President Trump recently cut a deal with Democrats to raise the debt ceiling and fund the government for three months. Republican leadership had wanted a deal to fund the government for eighteen months so they would not have to revisit the issue before the 2018 mid-term elections. When the components of this deal reached the House for a vote, 90 Republicans voted against raising the debt ceiling, including Rep. Alex Mooney (WV 2d). Mooney issued a statement, saying "I voted against raising the debt limit because our national debt is already too high. West Virginian families have to balance their budgets each month and the federal government should do the same." Really? Balance the federal budget each month? This statement shows that Mooney misunderstands the issues of public debt and deficit spending, or assumes that his constituents do. It is probably both.

Rep. Alex Mooney’s Feckless Vote on Healthcare

On May 4, 2017, the United States House of Representatives voted to pass the American Health Care Act (AHCA) by a narrow margin of 217 to 213, sending the bill to the Senate for deliberation. This Bill would repeal the majority of the Affordable Care Act (ACA) known as Obamacare, a promise made by Donald Trump and numerous Republican legislators during the 2016 campaign. It is hard to describe in measured tones the destructive impact the AHCA would have on West Virginia, starting with the fact that 175,000 of us would be rendered without health insurance by the stroke of a pen. However, Rep. Alex Mooney (WV 2nd) voted in favor of this law. How could this have happened?

Rep. Alex Mooney Ignores the Panhandle's Economic Needs

Let’s face it. Panhandle voters did themselves no favor when they elected Alex Mooney as West Virginia’s 2nd District Congressman. Characteristics we’d like to see in a Congressman – independence of thought, sensitivity to constituent needs, flexibility in problem solving – appear to be lacking in Rep. Mooney. His actions and statements show him to be one dimensional. Whatever outrage President Trump proposes for the environment with the false promise of putting coal miners back to work is just fine by him.

Rep. Alex Mooney Deals a Blow to West Virginia's Mountain Streams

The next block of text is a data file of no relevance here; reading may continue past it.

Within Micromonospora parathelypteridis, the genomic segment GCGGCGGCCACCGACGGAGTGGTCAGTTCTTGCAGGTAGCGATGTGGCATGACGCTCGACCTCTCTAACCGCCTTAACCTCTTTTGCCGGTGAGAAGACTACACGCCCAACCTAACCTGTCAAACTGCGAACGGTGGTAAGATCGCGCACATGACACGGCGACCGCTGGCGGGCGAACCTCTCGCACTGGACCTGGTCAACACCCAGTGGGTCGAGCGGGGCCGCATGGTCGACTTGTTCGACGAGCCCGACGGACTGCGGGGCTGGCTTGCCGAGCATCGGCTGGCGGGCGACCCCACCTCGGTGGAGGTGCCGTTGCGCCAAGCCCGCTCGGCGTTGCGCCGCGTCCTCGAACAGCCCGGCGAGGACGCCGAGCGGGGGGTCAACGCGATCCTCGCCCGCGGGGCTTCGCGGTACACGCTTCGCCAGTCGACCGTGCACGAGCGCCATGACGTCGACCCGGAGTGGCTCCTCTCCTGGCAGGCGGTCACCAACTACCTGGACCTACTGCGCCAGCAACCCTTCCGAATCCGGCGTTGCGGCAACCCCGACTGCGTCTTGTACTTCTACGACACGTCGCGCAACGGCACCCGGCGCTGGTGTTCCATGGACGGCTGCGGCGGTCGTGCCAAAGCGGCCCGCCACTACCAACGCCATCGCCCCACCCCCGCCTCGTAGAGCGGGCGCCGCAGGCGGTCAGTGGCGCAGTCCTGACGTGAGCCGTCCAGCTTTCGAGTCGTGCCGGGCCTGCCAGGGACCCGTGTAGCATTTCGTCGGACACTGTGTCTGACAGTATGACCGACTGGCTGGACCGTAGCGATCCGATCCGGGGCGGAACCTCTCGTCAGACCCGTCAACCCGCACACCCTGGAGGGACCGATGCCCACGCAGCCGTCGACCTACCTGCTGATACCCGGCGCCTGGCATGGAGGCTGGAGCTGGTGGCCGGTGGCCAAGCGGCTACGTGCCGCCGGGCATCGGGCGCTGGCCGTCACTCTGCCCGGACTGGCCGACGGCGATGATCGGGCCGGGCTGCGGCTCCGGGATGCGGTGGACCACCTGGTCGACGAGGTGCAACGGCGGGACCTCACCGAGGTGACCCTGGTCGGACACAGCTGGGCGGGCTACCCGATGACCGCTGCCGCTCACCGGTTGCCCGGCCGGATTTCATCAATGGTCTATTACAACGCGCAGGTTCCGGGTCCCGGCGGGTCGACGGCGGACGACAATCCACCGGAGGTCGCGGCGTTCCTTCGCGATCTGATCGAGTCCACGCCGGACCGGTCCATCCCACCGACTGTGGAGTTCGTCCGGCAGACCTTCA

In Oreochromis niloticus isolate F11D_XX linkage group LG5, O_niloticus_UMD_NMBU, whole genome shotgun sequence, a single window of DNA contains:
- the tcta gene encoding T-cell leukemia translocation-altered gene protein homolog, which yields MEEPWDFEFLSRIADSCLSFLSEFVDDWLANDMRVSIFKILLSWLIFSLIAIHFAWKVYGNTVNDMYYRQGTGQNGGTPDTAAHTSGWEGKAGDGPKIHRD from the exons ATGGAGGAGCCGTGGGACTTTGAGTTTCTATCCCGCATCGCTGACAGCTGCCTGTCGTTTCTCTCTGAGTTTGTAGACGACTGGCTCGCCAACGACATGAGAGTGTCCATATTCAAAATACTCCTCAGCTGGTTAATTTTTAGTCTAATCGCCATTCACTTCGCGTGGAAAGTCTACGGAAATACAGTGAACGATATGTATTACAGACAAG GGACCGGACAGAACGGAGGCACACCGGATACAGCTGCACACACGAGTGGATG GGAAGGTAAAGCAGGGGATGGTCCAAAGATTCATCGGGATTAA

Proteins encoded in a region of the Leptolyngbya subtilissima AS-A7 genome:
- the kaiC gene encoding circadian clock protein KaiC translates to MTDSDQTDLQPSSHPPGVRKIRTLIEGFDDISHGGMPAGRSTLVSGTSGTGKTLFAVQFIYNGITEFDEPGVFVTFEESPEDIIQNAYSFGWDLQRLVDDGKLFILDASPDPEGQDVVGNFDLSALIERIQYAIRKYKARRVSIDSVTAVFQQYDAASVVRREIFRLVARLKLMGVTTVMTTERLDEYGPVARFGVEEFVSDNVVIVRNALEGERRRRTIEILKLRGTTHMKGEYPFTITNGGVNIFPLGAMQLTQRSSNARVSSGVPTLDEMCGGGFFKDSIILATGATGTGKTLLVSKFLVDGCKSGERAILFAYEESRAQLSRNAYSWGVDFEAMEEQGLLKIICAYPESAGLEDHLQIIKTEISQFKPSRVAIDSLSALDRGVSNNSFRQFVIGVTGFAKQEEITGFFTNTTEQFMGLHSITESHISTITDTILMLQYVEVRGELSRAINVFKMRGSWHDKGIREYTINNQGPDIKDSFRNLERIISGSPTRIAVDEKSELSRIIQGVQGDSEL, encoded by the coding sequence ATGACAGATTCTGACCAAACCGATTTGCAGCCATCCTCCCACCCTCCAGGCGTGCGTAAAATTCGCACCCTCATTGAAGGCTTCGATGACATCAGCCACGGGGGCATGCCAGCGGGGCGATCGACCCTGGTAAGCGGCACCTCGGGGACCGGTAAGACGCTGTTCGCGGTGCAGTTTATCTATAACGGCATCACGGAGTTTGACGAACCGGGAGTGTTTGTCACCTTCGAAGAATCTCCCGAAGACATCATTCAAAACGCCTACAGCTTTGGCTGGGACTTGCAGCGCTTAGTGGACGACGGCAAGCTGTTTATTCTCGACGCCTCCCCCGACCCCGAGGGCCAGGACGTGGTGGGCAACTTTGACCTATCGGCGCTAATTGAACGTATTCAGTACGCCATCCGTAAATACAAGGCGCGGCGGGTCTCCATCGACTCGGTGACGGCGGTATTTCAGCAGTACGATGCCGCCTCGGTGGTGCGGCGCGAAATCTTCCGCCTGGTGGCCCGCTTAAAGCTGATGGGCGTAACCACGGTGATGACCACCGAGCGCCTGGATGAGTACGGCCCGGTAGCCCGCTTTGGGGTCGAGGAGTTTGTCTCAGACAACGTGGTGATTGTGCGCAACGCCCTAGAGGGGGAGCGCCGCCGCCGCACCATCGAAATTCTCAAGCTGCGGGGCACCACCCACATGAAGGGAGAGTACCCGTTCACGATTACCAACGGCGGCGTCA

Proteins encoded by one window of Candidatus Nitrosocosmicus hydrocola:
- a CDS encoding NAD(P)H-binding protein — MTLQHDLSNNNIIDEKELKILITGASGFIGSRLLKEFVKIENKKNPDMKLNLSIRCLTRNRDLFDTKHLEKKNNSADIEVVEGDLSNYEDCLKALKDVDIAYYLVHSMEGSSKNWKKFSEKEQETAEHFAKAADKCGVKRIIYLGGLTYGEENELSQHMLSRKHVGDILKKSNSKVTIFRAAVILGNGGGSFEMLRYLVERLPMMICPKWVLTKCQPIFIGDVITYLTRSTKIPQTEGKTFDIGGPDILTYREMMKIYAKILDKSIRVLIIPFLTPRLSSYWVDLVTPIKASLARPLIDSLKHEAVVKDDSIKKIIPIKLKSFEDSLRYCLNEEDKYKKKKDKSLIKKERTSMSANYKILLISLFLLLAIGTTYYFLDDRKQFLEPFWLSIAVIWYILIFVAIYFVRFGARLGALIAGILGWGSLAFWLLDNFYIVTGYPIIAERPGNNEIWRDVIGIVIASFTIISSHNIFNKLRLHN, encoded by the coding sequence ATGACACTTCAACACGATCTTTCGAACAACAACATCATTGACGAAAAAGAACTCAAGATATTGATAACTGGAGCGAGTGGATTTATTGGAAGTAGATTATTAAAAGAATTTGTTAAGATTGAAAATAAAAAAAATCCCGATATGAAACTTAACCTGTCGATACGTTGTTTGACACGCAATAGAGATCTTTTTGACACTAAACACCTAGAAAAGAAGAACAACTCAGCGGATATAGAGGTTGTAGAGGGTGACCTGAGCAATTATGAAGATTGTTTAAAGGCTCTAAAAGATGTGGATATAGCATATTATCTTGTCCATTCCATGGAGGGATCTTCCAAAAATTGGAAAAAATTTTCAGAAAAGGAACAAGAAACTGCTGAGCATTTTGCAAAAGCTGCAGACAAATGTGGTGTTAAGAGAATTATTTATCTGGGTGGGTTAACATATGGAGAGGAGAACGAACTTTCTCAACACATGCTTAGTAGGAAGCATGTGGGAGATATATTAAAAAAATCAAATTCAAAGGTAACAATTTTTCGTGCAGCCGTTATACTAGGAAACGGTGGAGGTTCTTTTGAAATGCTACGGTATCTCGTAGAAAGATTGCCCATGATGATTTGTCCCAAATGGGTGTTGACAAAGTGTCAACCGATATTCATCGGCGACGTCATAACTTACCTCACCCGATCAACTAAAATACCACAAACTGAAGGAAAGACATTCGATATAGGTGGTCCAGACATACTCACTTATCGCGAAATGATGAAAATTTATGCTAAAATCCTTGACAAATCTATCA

Rep. Alex Mooney (WV 2nd) is celebrating the demise of the Interior Department's Stream Protection Rule. This Rule, made effective in the waning days of President Obama’s tenure, would have created a buffer zone between mountain streams and mine sites and would have protected drinking water in accordance with modern technology. The Rule would have mainly affected mining done by mountaintop removal where mining refuse is pushed into stream valleys. But Rep. Mooney and his Big Coal backers claim that the Rule would have killed over 70,000 jobs in the coal industry. Unfortunately, Rep. Mooney’s grasp of coal economics and employment numbers is feeble, perhaps influenced by his ideological impulse to dance on the grave of the Obama Administration.

Repeal of Obamacare: A Disaster for West Virginia

In January 2016, Congress passed a budget reconciliation bill repealing much of the Affordable Care Act by simply removing the funding for it. President Obama vetoed the bill. Now congressional Republicans threaten to do the same in the upcoming new session. Most likely, Congress will not have a replacement for the ACA ready to go for quite some time. Republican leaders propose to make some provisions of the repeal effective immediately and defer the effectiveness of other provisions until a replacement bill can be passed.

Broadband in West Virginia

On December 4, 2016 the Legislature’s Joint Committee on Technology met to receive the report of the new Broadband Enhancement Council. Unfortunately, few legislators showed up but among those who did were Del. Paul Espinosa (R – Jefferson, 66) and Del. Sarah Blair (R – Berkeley, 59). Many Democrats were defeated in the election and new Delegates have not yet been assigned to committees.